The brother-in-law and his wife were apologetic about their move. Though they didn’t put it this way, they had revealed themselves as hypocrites about ethnic diversity and their supposed sympathy with the “less fortunate.” But their hypocrisy was excused by their concern for their daughter’s education. (A classic example of leftist hypocrisy, in the same mold as Democrat presidents — Clinton and Obama most recently — who sent their children to private schools in mostly black D.C.) They were especially chagrined because they (and their leftist ilk) referred to the denizens of their new neighborhood as “Northwest Nazis.” The appellation arose from the fact that Northwest Hills was then (and still is) more Republican than the surrounding parts of heavily Democrat Austin.
I thought to myself at the time, how utterly wrong-headed it is for leftists — who are ardent fans of dictatorial statism — to refer to Republicans as Nazis. Republicans generally oppose the left’s dictatorial schemes. But leftists like my brother-in-law and his wife — who are given to equating Republicans with fascists, Nazis, and Hitlers — are themselves ardent proponents of the expansion of the fascistic state that has been erected, almost without pause, since the New Deal.
The practice of applying such labels as Hitler, fascist, and Nazi to Republicans — and especially to conservatives — strikes me as psychological projection. That’s not a new explanation, but it’s a sound one. The following quotations are excerpted from two blog posts (here and here) by Australian psychologist John J. Ray, who has done a lot of research and writing about the left and its delusions:
I have been looking at the differences between the Left and the Right of politics since 1968, when I submitted my Master’s dissertation on that subject. And my aim has been to understand WHY Leftists behave like SoBs so much of the time. How is it that implementing Leftist policies always results in harm and destruction of some sort, if not mass murder?
So my interest has been not only in Leftist claims and policies but also in their underlying psychology. I think, in fact, that it is only at the psychological level that Leftism can be understood. And, in that, I find myself in a degree of agreement with Leftist psychologists. Leftists never stop offering accounts of the psychology of conservatives, adverse accounts, of course. It is one of the more popular fields of research in psychology. So Leftists are most emphatic that you need to delve into the psychological realm to understand politics. In any argument on the facts they will be defeated by conservatives so impugning the motives of their opponent is essentially all that they have left.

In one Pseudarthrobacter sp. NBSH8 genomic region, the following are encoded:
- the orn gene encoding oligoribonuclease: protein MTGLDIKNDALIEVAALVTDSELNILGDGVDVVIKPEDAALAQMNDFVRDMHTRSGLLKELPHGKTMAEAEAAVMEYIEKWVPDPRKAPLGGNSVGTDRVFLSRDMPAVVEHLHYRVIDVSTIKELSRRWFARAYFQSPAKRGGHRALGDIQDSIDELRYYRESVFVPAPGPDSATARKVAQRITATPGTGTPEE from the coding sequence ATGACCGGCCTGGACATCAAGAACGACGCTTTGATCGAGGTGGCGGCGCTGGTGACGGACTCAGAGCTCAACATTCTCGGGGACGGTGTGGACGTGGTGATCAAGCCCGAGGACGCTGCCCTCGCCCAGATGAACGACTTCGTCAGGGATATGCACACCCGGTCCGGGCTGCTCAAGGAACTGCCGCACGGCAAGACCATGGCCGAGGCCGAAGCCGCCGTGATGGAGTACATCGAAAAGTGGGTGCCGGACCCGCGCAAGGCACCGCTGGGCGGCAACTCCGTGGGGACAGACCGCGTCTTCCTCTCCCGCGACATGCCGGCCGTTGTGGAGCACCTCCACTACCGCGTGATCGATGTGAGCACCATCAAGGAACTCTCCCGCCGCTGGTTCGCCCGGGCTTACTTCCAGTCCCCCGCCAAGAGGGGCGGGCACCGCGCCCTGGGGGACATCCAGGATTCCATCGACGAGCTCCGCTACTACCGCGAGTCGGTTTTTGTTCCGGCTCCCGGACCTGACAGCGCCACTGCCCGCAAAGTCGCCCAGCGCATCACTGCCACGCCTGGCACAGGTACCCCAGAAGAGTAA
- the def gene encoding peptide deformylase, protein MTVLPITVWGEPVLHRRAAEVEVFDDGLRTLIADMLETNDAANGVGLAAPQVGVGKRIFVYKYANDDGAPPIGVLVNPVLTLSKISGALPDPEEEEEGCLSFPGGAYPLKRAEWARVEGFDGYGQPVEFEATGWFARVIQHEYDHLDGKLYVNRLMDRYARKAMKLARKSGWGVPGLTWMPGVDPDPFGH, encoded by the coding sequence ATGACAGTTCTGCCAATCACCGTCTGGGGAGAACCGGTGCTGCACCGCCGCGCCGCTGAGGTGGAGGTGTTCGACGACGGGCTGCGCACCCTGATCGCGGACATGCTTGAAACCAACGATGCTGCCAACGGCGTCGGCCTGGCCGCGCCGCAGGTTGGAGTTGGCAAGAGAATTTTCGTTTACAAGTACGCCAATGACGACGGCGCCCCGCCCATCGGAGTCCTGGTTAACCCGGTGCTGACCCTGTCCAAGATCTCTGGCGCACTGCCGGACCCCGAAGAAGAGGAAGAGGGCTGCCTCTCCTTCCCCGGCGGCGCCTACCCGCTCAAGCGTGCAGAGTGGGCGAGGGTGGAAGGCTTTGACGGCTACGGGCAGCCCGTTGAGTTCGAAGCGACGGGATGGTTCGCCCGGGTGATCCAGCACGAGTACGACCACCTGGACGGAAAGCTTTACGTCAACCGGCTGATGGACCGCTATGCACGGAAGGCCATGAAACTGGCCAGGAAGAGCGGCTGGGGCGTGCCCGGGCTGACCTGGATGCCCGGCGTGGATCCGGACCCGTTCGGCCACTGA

I am VERY familiar with the Leftist claims in that regard. Most of my 200+ academic journal articles were devoted to showing that the research they relied on in support of their claims was flawed, often hilariously so.
But there was one redeeming feature in their research. In purporting to describe conservatives they usually were quite clearly describing themselves! An accusation that they never seem able to let go of, despite much contrary evidence, is that conservatives are “authoritarian”….
* * *
The concept of “authoritarianism” as an explanation for conservatism has been like catnip to Leftist psychologists. They cannot leave it alone. It first arose among a group of Jewish Marxists in the late 1940s and was published in a 1950 book called “The authoritaian personality” under the lead authorship of a prominent Marxist theoretician, Theodor Wiesengrund, who usually used as his surname the stage name of his Spanish dancer mother — Adorno.
The theory underlying it failed in all sorts of ways so it fell out of favour after the ’60s, though it still got an occasional mention. For more on the Adorno work see here.
In the first half of his first book in 1981, “Bob” Altemeyer gave a comprehensive summary of the problems with the Adorno theory and submitted that it had to be discarded. He then went on to put forward a slightly different theory and measuring instrument of his own that rebooted the concept of authoritarianism as an explanation of conservative thinking.
That theory and its accompanying measuring instrument (the RWA scale) also soon ran aground, however. Altemeyer himself admitted that scores on the RWA scale were just about as high among Leftist voters as Rightist voters — which rather ruined it as an explanation of conservatism. The death knell came when it was revealed that the highest scorers on the RWA scale were in fact former Russian Communists! Right wing Communists?? For more on Altemeyer’s confusions see here. Or more concisely here.